At a recent Drive, Chip & Putt local qualifier here in the Section, I was talking with a fellow PGA friend of mine about the workload of a typical golf professional.  He said (paraphrased), “I’m tired of seeing our fellow professionals put in these 60-70 hour work weeks and then almost brag about it when they get together, like there is some badge of honor for putting in more hours than the next guy.”

My loyal and loving wife of 20+ years can attest to the fact that I was, and still can be, a proud wearer of the “Work Harder” Badge.  In the beginning of my career it likely helped me succeed and move up, but there have been significant stretches where I look back and have to admit I was not “working smarter, just harder…and longer.”

I recently read how Jimmy Spithill, skipper of Team Oracle USA (prominent boat in the most recent America’s Cup) says, “Rarely have I seen a situation where doing less than the other guy is a good strategy.”  At first glance, this simple statement seems to make perfect sense.  If I could expand on his statement, could we say “The best strategy isn’t doing more.  It’s doing more of the difference-making activities first, plus having the discernment and discipline to stop doing the activities that don’t actually make a difference.”

So, what might “Work Smarter” actually mean for a golf professional?  In looking back at my own career, especially at those long periods of “working harder” only, I can see areas where my mistakes (and those I witnessed others make) could be valuable.

  1. Rework your to-do list. When I worked for Gus Jones, PGA at a private club in the Carson-Tahoe area, I marveled at his work with such a list.  At the time, I thought it made his life easier, and in some sense it did.  What I didn’t know then was that he would come in, after hours, to catch up on the list.

I did learn from Gus that he would work on the MITs, or Most Important Tasks, during the normal work day.  When he came in after 8 pm or later on a weekday evening, he would focus on the least important tasks and get them done much more efficiently because no one, including me, was bothering him.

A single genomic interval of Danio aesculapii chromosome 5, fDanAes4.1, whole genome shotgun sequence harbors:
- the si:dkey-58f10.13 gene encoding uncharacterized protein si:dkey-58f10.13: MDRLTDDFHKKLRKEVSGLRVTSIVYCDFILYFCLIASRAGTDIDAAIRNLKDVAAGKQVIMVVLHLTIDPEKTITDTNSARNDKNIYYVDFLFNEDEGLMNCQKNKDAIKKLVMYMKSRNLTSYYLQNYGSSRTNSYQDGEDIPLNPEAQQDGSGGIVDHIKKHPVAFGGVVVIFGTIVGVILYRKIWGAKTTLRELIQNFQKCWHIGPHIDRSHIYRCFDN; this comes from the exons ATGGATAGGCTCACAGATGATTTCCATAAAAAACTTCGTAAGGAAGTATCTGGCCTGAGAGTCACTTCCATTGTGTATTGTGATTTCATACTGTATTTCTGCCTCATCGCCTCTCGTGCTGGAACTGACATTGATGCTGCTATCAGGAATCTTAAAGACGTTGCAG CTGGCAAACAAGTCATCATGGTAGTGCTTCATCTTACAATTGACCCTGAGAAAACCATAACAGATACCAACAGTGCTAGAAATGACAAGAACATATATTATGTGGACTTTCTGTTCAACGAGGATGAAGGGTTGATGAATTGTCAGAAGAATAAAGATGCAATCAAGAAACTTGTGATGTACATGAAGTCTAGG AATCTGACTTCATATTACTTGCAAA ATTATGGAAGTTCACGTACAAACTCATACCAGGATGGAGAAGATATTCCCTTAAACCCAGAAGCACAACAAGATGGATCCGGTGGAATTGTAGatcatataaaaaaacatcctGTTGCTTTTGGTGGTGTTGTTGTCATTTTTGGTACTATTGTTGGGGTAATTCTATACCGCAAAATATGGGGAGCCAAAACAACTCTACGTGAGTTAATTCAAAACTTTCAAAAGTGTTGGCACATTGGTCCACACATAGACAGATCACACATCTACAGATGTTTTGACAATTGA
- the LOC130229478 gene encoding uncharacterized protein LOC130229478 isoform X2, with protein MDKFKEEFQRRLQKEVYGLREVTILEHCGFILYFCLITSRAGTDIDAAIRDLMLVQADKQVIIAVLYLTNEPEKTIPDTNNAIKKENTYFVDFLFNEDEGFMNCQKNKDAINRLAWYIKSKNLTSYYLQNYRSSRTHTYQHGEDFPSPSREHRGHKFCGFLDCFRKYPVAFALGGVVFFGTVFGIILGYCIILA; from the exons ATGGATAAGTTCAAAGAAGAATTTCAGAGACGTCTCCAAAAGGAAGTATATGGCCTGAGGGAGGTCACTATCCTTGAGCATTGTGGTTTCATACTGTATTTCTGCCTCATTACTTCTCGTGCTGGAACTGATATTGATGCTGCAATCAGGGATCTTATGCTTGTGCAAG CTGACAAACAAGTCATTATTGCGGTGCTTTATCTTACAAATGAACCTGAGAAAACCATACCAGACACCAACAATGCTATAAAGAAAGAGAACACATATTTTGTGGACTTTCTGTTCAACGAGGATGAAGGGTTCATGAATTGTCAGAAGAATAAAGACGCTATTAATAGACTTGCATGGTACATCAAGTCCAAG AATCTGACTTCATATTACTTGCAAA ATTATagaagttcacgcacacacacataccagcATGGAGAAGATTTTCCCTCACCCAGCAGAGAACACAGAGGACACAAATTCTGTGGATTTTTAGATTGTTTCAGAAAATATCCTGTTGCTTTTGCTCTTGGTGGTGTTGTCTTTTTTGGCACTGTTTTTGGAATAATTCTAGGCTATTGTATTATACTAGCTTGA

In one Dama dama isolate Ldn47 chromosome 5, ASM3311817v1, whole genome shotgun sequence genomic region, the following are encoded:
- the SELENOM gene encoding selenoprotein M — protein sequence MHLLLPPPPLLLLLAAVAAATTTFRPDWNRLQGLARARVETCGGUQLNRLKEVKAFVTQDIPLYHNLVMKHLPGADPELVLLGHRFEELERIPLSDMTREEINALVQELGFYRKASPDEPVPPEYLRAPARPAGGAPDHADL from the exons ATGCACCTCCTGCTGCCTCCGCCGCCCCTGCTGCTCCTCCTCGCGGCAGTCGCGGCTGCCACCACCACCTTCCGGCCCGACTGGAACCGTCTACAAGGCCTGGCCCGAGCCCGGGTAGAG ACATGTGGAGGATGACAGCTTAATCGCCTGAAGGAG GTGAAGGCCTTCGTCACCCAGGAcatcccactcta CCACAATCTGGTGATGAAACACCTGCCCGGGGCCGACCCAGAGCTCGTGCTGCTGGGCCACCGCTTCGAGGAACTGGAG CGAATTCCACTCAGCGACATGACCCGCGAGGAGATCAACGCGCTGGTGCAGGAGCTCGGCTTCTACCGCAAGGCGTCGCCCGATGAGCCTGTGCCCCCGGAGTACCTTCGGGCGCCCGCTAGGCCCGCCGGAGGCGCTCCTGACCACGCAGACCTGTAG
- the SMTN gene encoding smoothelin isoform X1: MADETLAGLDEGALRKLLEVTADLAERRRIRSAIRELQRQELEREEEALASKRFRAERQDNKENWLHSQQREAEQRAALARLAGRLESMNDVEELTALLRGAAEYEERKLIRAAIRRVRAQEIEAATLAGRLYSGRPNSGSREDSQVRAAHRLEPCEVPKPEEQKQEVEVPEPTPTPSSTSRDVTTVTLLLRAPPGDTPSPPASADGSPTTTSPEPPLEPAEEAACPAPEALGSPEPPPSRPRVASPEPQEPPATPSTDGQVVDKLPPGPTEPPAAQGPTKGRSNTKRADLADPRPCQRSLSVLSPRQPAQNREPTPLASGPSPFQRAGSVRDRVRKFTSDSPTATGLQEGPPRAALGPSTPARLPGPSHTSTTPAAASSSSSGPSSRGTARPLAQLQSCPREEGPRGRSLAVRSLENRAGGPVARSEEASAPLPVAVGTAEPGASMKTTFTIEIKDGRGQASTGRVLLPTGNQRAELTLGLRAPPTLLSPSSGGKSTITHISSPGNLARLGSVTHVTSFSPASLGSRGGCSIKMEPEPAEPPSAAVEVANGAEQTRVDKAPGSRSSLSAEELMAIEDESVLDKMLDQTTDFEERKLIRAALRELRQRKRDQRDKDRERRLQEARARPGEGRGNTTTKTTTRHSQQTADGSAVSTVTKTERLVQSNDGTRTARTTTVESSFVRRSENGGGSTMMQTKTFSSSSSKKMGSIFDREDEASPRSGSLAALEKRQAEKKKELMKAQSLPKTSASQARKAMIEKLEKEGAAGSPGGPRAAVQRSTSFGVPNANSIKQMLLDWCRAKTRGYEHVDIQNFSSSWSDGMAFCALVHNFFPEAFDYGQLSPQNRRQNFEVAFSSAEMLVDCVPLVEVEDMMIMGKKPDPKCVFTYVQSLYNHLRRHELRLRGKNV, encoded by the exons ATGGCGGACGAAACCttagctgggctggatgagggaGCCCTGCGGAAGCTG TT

Our members and guests are very necessary for our success, but they can be the number one source for “unwanted to-do list” or urgent, emergency items.  These opportunities are tests for us.  They ask us: Can you stay focused on your “ruthlessly prioritized to-do list” AND delegate the urgent task to a staff member you trust?  (If not, maybe it’s my fault as a managing professional that I haven’t trained my staff to “step up.”)

Finally, I love what David Allen, the author of Getting Things Done said, “Your mind is for having ideas, not holding them.” Send your ideas to a written “parking lot” list, where they can wait safely until the time is right.  Look at it often, but save your valuable energy for the prioritized tasks of today.

  1. Measure your results, not your time.  Remember, we’re talking about working smarter, not harder.  As golf professionals, this is a plague we battle every day.  We have seen our budgets, staffs and resources decrease (generally,) and we’ve seen our responsibilities go in the other direction.  We put in more and more hours only to find we don’t get more done.  In fact, I often felt like I am more behind.  I stepped back at one point in 2011 and saw myself “skimming” in so many areas, it made me mad.  Then I was disappointed.  I was working on so many projects, and I was working very hard.  But I wasn’t doing them well, or at least as well as I wanted to, or needed to.  Does that sound familiar?